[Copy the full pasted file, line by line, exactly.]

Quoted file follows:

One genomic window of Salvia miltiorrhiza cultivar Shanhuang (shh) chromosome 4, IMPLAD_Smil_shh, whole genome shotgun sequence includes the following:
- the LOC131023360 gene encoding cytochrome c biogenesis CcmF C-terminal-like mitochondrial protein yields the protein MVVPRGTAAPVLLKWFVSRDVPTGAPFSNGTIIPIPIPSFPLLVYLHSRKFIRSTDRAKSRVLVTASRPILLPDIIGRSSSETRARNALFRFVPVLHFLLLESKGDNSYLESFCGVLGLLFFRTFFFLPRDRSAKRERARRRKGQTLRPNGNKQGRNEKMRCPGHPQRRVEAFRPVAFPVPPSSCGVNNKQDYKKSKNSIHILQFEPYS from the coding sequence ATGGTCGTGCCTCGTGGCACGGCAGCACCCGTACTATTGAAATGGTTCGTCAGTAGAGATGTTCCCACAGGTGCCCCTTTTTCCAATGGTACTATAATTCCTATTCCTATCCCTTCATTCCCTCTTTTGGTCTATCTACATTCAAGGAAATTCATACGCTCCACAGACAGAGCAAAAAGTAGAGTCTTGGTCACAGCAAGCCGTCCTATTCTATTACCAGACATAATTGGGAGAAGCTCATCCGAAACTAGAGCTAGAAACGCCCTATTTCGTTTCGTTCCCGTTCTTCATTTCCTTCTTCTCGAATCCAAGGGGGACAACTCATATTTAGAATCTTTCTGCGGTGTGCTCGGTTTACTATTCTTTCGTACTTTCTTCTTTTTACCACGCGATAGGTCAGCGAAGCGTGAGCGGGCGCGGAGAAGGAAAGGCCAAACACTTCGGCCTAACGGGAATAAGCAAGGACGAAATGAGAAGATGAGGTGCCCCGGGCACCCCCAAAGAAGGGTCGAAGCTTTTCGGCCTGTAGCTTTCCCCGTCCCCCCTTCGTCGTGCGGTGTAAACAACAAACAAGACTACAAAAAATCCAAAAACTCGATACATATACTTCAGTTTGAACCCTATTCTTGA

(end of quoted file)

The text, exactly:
One genomic window of Salvia miltiorrhiza cultivar Shanhuang (shh) chromosome 4, IMPLAD_Smil_shh, whole genome shotgun sequence includes the following:
- the LOC131023360 gene encoding cytochrome c biogenesis CcmF C-terminal-like mitochondrial protein yields the protein MVVPRGTAAPVLLKWFVSRDVPTGAPFSNGTIIPIPIPSFPLLVYLHSRKFIRSTDRAKSRVLVTASRPILLPDIIGRSSSETRARNALFRFVPVLHFLLLESKGDNSYLESFCGVLGLLFFRTFFFLPRDRSAKRERARRRKGQTLRPNGNKQGRNEKMRCPGHPQRRVEAFRPVAFPVPPSSCGVNNKQDYKKSKNSIHILQFEPYS from the coding sequence ATGGTCGTGCCTCGTGGCACGGCAGCACCCGTACTATTGAAATGGTTCGTCAGTAGAGATGTTCCCACAGGTGCCCCTTTTTCCAATGGTACTATAATTCCTATTCCTATCCCTTCATTCCCTCTTTTGGTCTATCTACATTCAAGGAAATTCATACGCTCCACAGACAGAGCAAAAAGTAGAGTCTTGGTCACAGCAAGCCGTCCTATTCTATTACCAGACATAATTGGGAGAAGCTCATCCGAAACTAGAGCTAGAAACGCCCTATTTCGTTTCGTTCCCGTTCTTCATTTCCTTCTTCTCGAATCCAAGGGGGACAACTCATATTTAGAATCTTTCTGCGGTGTGCTCGGTTTACTATTCTTTCGTACTTTCTTCTTTTTACCACGCGATAGGTCAGCGAAGCGTGAGCGGGCGCGGAGAAGGAAAGGCCAAACACTTCGGCCTAACGGGAATAAGCAAGGACGAAATGAGAAGATGAGGTGCCCCGGGCACCCCCAAAGAAGGGTCGAAGCTTTTCGGCCTGTAGCTTTCCCCGTCCCCCCTTCGTCGTGCGGTGTAAACAACAAACAAGACTACAAAAAATCCAAAAACTCGATACATATACTTCAGTTTGAACCCTATTCTTGA